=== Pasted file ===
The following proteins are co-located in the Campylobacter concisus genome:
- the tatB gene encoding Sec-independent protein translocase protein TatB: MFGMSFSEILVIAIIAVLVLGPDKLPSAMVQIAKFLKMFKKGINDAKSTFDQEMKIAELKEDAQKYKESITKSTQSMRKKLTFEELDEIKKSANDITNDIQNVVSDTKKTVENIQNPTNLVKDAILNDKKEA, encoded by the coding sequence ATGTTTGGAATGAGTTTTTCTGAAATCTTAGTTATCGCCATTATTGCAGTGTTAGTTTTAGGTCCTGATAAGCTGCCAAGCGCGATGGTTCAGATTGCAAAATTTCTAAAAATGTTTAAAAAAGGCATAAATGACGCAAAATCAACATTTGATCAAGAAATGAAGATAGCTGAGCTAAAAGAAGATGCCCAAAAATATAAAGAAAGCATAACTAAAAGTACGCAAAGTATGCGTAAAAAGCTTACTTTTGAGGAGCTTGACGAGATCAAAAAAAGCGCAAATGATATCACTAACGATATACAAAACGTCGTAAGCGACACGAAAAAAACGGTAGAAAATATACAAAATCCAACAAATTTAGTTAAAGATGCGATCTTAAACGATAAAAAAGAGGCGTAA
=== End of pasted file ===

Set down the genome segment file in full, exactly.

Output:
The following proteins are co-located in the Campylobacter concisus genome:
- the tatB gene encoding Sec-independent protein translocase protein TatB: MFGMSFSEILVIAIIAVLVLGPDKLPSAMVQIAKFLKMFKKGINDAKSTFDQEMKIAELKEDAQKYKESITKSTQSMRKKLTFEELDEIKKSANDITNDIQNVVSDTKKTVENIQNPTNLVKDAILNDKKEA, encoded by the coding sequence ATGTTTGGAATGAGTTTTTCTGAAATCTTAGTTATCGCCATTATTGCAGTGTTAGTTTTAGGTCCTGATAAGCTGCCAAGCGCGATGGTTCAGATTGCAAAATTTCTAAAAATGTTTAAAAAAGGCATAAATGACGCAAAATCAACATTTGATCAAGAAATGAAGATAGCTGAGCTAAAAGAAGATGCCCAAAAATATAAAGAAAGCATAACTAAAAGTACGCAAAGTATGCGTAAAAAGCTTACTTTTGAGGAGCTTGACGAGATCAAAAAAAGCGCAAATGATATCACTAACGATATACAAAACGTCGTAAGCGACACGAAAAAAACGGTAGAAAATATACAAAATCCAACAAATTTAGTTAAAGATGCGATCTTAAACGATAAAAAAGAGGCGTAA